Visualizing the Air We Breathe

(photo by Madalyn Rowell)

Where we lived in my neighborhood in Prior Lake was not so separated from the spaces that were left wild. A large portion of my free time was spent in forts constructed out of logs in a marshy wooded area between our house. A pond crept into our lawn. 

My youthful days shaped my desire to explore landscapes that are both familiar and foreign to me. Now as an artist, I work at an intersection of science and art. I ask questions, research ideas, quietly observe, and engage with the world around me. 

A vital part of my current practice includes long hikes and exploration of remote wilderness. My art asks questions about how our human bodies relate to the ecological systems that surround us and support our existence. 

I think about boundaries — the self-imposed edges that we create around ourselves. Most of us have psychological separations in the social and political realms of our lives, but we might also imagine borders between our human lives and the wildness of ecosystems.

My work explores barriers, patterns, and tensions between infinity and closed space. I use air quality data and imagery that resembles sky to create depictions of interconnection. I use color gradients in my work to communicate optimism — a reminder of infinity and refusal to choose sides. 

This past year, I have been interested in exploring the idea that the air we breathe is the same. It gets recycled through your lungs and mine, and through the plants and other living beings on this planet. Over and over, it is recycled for millennia. 

The current pandemic is an illumination of the interconnectedness of life on this planet. We are connected in so many different ways — biologically, economically, socially, and emotionally. Reduced levels of global pollution during the COVID-19 pandemic, in tandem with our shrinking human economy, is evidence that our systems are interdependent. 

Normally, we may think only of our discreet physical bodies. With coronavirus, we pay closer attention to the invisible particles we absorb, ingest, and expel. Virus makes it easier to envision how we overlap in microscopic ways. Athough the transfer of contagion is terrifying and deadly, it  enables us to see how we extend beyond our physical bodies. 

While each of us is experiences COVID-19 in a differently — sickness, financial crisis, deaths of loved ones — the pandemic urges us to dispel our illusions about  separation.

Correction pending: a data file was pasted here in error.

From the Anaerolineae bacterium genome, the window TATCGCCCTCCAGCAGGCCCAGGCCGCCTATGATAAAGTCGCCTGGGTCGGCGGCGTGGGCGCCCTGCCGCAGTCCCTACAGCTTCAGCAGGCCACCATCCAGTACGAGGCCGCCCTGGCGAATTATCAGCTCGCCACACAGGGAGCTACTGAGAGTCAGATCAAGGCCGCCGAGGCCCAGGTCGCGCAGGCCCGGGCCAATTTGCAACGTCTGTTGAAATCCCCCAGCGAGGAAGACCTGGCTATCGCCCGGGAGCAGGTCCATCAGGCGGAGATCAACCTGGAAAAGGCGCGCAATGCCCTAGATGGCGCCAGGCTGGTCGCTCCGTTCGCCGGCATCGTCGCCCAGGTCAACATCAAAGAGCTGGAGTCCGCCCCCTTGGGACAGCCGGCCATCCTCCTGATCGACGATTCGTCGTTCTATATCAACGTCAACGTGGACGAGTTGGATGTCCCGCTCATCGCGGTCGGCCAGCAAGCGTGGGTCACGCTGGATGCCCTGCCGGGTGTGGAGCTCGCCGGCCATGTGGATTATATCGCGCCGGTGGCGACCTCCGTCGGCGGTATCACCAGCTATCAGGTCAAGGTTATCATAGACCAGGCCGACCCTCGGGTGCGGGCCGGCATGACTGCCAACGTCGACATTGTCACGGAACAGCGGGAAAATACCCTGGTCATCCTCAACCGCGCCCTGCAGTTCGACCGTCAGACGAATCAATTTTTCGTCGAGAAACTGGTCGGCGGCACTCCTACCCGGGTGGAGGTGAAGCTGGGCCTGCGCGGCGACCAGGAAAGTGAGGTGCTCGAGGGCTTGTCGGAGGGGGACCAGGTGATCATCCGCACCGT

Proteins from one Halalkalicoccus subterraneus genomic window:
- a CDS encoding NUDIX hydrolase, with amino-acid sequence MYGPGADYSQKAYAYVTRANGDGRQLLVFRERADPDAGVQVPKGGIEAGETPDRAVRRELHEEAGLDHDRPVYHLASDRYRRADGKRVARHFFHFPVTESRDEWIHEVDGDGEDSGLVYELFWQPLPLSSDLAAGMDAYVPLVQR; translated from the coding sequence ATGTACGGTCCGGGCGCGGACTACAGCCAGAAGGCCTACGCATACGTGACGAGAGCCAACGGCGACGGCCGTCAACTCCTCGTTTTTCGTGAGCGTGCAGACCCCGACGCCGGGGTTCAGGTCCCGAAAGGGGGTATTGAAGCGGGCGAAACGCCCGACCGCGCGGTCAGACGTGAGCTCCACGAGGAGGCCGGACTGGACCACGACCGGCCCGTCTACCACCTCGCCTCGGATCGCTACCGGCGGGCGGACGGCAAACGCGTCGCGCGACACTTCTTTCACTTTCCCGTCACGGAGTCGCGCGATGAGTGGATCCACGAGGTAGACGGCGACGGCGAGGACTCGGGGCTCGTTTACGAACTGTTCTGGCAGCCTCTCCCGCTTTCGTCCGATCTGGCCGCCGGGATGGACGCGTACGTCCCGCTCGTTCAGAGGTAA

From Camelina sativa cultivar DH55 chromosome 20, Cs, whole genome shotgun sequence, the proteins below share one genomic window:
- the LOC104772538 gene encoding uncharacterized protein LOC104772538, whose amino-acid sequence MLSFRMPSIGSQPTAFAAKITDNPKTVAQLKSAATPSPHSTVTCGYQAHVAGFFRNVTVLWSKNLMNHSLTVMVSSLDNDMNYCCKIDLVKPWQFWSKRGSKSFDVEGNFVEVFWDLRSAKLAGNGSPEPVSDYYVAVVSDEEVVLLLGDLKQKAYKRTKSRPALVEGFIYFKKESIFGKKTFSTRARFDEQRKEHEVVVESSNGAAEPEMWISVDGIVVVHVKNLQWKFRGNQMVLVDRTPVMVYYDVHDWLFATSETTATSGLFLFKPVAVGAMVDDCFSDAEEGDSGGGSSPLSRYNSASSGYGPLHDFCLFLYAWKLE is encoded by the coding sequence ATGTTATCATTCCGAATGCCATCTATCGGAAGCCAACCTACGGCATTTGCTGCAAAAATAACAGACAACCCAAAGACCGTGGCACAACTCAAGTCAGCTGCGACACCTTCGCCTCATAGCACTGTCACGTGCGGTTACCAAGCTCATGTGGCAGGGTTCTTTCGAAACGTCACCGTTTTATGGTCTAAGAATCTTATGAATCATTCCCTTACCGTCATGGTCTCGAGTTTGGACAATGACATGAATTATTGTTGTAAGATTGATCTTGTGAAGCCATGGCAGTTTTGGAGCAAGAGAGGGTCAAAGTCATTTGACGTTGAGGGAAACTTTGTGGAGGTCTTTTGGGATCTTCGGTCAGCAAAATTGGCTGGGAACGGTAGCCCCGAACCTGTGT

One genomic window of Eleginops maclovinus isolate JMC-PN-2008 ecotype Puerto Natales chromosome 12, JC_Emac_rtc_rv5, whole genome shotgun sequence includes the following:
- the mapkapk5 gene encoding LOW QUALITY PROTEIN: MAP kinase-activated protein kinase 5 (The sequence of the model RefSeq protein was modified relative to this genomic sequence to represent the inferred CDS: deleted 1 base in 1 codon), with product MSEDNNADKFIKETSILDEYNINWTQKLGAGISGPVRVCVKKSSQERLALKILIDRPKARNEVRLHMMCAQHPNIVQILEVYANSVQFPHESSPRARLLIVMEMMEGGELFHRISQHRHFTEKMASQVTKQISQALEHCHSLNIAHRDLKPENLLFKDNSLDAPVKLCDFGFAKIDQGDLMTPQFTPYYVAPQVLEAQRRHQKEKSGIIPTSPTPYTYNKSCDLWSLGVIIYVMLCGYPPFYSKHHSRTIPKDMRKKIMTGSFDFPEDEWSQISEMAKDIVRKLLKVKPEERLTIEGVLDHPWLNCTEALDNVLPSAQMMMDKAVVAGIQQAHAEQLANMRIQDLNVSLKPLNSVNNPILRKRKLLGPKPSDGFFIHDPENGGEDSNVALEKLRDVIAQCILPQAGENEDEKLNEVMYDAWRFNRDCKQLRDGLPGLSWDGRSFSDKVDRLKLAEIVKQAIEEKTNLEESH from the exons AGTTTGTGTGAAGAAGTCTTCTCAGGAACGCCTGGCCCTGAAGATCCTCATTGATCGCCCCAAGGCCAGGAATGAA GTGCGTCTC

Since the arrival of COVID-19 in Minnesota, I have had moments where I need to remind myself to breathe. What are normally automatic processes become strained. 

The arts help all of us process, question the status quo, heal from trauma, rediscover our purpose, and imagine a new future. 

I am still very much processing the spectrum of what COVID-19 has brought into our lives — from invisible to visible. It has not yet generated new visual content that is distinct from my previous work. But I am taking the idea of interconnection literally, and working on blurring the edges of my work in a way that pushes it beyond its physical bounds. For example, I am using fluorescent paints on the sides of the canvases to case a glow on the wall around each piece. 

“Recherchebreen – Extremities”

In the “Recherchebreen – Extremities” image, you can see an example of what this looks like on the wall. 

“Northern Lights – No. 1” with wall render

“Northern Lights – No. 1” is a test canvas I have created recently to see how I can manipulate the colors that reflect onto the wall.

At home I cannot control the lighting like I can at the studio. We don’t have any white walls, so I have not been able to see what this actually looks like in a gallery setting.

I am learning how things look differently when seen in different environments.

Lindsy Halleckson (she/her) creates art that lives at the intersection of art, science, and environmental activism. Her work has been shown in exhibitions across the country, and she has received numerous grants, fellowships, and residencies.